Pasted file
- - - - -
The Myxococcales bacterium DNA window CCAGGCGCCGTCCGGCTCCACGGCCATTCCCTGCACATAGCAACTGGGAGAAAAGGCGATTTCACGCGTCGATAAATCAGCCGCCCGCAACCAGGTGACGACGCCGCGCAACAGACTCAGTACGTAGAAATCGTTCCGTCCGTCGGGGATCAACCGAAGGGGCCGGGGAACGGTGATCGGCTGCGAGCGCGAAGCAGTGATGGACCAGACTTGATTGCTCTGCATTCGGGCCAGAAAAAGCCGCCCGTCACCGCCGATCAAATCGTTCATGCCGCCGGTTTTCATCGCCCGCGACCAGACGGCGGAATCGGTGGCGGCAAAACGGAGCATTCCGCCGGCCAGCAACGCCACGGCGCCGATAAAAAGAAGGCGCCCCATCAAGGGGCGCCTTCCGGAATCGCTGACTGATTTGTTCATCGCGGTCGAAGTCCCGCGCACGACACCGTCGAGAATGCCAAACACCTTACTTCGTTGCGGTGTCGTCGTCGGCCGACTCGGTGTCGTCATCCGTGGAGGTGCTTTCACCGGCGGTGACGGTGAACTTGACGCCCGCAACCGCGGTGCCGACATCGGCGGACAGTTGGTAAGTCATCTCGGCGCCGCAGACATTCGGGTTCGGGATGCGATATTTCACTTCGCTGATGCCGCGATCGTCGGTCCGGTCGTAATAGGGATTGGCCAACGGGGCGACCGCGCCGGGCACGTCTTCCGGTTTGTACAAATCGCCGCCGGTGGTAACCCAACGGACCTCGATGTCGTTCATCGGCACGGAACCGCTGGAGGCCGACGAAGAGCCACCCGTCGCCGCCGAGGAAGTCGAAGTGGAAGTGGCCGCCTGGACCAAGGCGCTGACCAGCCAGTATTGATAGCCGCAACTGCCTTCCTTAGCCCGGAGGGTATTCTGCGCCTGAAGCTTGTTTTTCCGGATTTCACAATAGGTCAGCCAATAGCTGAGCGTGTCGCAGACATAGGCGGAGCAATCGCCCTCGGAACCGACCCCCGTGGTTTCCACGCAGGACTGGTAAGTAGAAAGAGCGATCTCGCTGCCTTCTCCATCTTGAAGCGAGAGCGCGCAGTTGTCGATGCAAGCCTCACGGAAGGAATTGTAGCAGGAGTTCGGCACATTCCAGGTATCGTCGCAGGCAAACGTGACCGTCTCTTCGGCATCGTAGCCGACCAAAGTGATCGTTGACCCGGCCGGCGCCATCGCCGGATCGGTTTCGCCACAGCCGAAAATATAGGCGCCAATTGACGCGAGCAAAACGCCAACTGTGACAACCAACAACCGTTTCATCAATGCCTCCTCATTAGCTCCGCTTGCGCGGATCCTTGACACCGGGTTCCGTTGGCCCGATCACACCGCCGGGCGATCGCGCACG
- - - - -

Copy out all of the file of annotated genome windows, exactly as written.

The Myxococcales bacterium DNA window CCAGGCGCCGTCCGGCTCCACGGCCATTCCCTGCACATAGCAACTGGGAGAAAAGGCGATTTCACGCGTCGATAAATCAGCCGCCCGCAACCAGGTGACGACGCCGCGCAACAGACTCAGTACGTAGAAATCGTTCCGTCCGTCGGGGATCAACCGAAGGGGCCGGGGAACGGTGATCGGCTGCGAGCGCGAAGCAGTGATGGACCAGACTTGATTGCTCTGCATTCGGGCCAGAAAAAGCCGCCCGTCACCGCCGATCAAATCGTTCATGCCGCCGGTTTTCATCGCCCGCGACCAGACGGCGGAATCGGTGGCGGCAAAACGGAGCATTCCGCCGGCCAGCAACGCCACGGCGCCGATAAAAAGAAGGCGCCCCATCAAGGGGCGCCTTCCGGAATCGCTGACTGATTTGTTCATCGCGGTCGAAGTCCCGCGCACGACACCGTCGAGAATGCCAAACACCTTACTTCGTTGCGGTGTCGTCGTCGGCCGACTCGGTGTCGTCATCCGTGGAGGTGCTTTCACCGGCGGTGACGGTGAACTTGACGCCCGCAACCGCGGTGCCGACATCGGCGGACAGTTGGTAAGTCATCTCGGCGCCGCAGACATTCGGGTTCGGGATGCGATATTTCACTTCGCTGATGCCGCGATCGTCGGTCCGGTCGTAATAGGGATTGGCCAACGGGGCGACCGCGCCGGGCACGTCTTCCGGTTTGTACAAATCGCCGCCGGTGGTAACCCAACGGACCTCGATGTCGTTCATCGGCACGGAACCGCTGGAGGCCGACGAAGAGCCACCCGTCGCCGCCGAGGAAGTCGAAGTGGAAGTGGCCGCCTGGACCAAGGCGCTGACCAGCCAGTATTGATAGCCGCAACTGCCTTCCTTAGCCCGGAGGGTATTCTGCGCCTGAAGCTTGTTTTTCCGGATTTCACAATAGGTCAGCCAATAGCTGAGCGTGTCGCAGACATAGGCGGAGCAATCGCCCTCGGAACCGACCCCCGTGGTTTCCACGCAGGACTGGTAAGTAGAAAGAGCGATCTCGCTGCCTTCTCCATCTTGAAGCGAGAGCGCGCAGTTGTCGATGCAAGCCTCACGGAAGGAATTGTAGCAGGAGTTCGGCACATTCCAGGTATCGTCGCAGGCAAACGTGACCGTCTCTTCGGCATCGTAGCCGACCAAAGTGATCGTTGACCCGGCCGGCGCCATCGCCGGATCGGTTTCGCCACAGCCGAAAATATAGGCGCCAATTGACGCGAGCAAAACGCCAACTGTGACAACCAACAACCGTTTCATCAATGCCTCCTCATTAGCTCCGCTTGCGCGGATCCTTGACACCGGGTTCCGTTGGCCCGATCACACCGCCGGGCGATCGCGCACG